PA Walks and Bikes Transportation Funding Policy Asks

Even though bicycling and walking make up 12% of trips in Pennsylvania, and bicyclists and pedestrians make up 11% of the fatalities statewide, Pennsylvania only spends 1.5% of its transportation budget on biking and walking projects and that 1.5% is derived fully from federal funds. PennDOT does not devote any state funds specifically to bicycling and walking projects.

More and more communities in Pennsylvania want to include bicycle and pedestrian facilities on their roads, but the Commonwealth lacks the funding to support planning, installation and maintenance of bike lanes, wider shoulders, road markings, bicycle route signage and sidewalks. Biking and walking are important modes of transportation that deserve support and accommodation as part of Pennsylvania’s comprehensive transportation system.

There are three important opportunities for Pennsylvania to support communities that want to make bicycling and walking safer. First, create a bicycling and walking office or section within PennDOT. Second, make biking and walking a substantive component of the multi-modal fund. Third, eliminate policies that are an obstacle to the placement of bicycle facilities on state roads.

  1. Create a Bicycle Pedestrian Office within PennDOT. Within PennDOT, there is no section, office or division devoted to biking and walking. PennDOT does not devote a full time bicycle-pedestrian coordinator (in one person) to overseeing the state’s biking and walking programs and policies. Without an expert on bicycle pedestrian issues on PennDOT’s executive team, these modes are easily neglected. While some District PennDOT offices have employees designated as bicycle/pedestrian coordinators, their job is to review project proposals to determine if they meet the minimum requirements for accommodating biking and walking. They offer little coordination and do not substantively interact with municipalities or counties to help them improve or plan for bicycling and walking in their communities.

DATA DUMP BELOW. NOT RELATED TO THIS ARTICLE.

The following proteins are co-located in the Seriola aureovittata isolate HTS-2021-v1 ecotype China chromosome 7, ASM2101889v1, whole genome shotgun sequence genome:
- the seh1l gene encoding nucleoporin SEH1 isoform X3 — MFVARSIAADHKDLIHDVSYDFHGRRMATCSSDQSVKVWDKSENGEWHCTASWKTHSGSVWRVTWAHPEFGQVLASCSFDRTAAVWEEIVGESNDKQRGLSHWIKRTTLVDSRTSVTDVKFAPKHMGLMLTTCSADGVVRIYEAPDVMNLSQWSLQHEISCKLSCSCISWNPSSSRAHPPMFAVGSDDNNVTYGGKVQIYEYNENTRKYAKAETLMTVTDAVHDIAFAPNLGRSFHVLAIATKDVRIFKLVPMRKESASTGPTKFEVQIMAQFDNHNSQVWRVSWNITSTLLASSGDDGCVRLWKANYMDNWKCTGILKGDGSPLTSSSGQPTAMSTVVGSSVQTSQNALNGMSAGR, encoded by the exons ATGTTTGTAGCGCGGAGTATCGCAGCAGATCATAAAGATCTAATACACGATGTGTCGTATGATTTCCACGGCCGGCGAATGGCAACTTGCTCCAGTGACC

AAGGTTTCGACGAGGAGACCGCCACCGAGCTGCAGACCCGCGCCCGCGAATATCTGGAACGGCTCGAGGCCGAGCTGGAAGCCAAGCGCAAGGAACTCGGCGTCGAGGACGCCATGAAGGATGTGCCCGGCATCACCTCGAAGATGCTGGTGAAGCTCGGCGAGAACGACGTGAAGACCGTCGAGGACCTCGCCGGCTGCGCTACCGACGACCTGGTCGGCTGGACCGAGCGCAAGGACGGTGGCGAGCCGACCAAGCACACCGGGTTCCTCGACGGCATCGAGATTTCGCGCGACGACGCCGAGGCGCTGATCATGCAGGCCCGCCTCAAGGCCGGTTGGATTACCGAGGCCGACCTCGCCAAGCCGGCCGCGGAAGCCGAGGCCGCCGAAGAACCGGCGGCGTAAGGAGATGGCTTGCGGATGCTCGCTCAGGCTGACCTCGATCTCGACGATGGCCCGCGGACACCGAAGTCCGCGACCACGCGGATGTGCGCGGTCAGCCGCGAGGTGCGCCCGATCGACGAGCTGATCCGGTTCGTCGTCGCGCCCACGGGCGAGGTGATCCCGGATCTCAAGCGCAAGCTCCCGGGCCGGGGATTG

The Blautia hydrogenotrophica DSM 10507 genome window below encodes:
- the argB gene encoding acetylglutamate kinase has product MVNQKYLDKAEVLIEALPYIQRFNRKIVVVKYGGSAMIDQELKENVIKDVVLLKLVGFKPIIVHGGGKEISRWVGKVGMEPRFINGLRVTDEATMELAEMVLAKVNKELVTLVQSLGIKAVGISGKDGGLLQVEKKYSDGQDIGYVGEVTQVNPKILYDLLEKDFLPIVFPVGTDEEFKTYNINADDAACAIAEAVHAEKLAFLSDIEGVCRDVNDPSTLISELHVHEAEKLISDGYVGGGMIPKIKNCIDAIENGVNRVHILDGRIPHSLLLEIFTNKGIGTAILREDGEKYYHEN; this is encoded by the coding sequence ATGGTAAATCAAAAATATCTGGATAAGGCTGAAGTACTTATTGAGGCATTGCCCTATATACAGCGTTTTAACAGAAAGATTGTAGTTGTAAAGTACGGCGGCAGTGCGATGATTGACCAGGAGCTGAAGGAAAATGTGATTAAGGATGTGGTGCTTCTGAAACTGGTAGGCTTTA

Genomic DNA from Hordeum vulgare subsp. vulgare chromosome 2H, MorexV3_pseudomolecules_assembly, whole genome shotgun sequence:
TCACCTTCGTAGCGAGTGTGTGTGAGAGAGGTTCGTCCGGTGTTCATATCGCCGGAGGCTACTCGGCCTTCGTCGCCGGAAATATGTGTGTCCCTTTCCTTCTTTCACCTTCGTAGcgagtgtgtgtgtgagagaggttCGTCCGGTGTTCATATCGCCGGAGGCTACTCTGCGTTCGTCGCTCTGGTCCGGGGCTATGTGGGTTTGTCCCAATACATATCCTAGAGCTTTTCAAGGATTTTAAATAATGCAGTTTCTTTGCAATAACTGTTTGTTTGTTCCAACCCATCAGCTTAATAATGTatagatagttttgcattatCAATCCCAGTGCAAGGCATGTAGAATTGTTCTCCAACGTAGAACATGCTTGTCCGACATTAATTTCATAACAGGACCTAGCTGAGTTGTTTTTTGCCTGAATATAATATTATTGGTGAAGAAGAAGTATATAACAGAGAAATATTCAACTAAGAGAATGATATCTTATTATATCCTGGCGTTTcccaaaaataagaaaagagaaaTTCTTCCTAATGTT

2. Ensure that the new multi-modal fund allocates sufficient funds to bicycle and walking projects. Providing an opportunity for municipalities and counties to apply for planning, design and construction funds for biking and walking projects would provide concentrated resources towards transportation modes that have long suffered from underfunding.
  3. Eliminate the Bicycle Occupancy Permit. Currently, state law requires local authorities to obtain approval from PennDOT in order for a bicycle marking or sign to be installed on a state road. Consequently, PennDOT requires local authorities to assume all maintenance and liability responsibility for bicycle markings and signs and obtain a Bicycle Occupancy Permit (BOP) if a bicycle facility is added to a state road within the municipality. The BOP is not required in Philadelphia or Pittsburgh, and between them, they have over 400 miles of bike lanes. In the rest of the state, where the BOP is required, less than 50 exist. Bicycle markings and signs should not trigger PennDOT approval and local authorities should not be required to obtain a BOP from PennDOT in order to have bicycle markings or signs installed on state roads within their jurisdictions.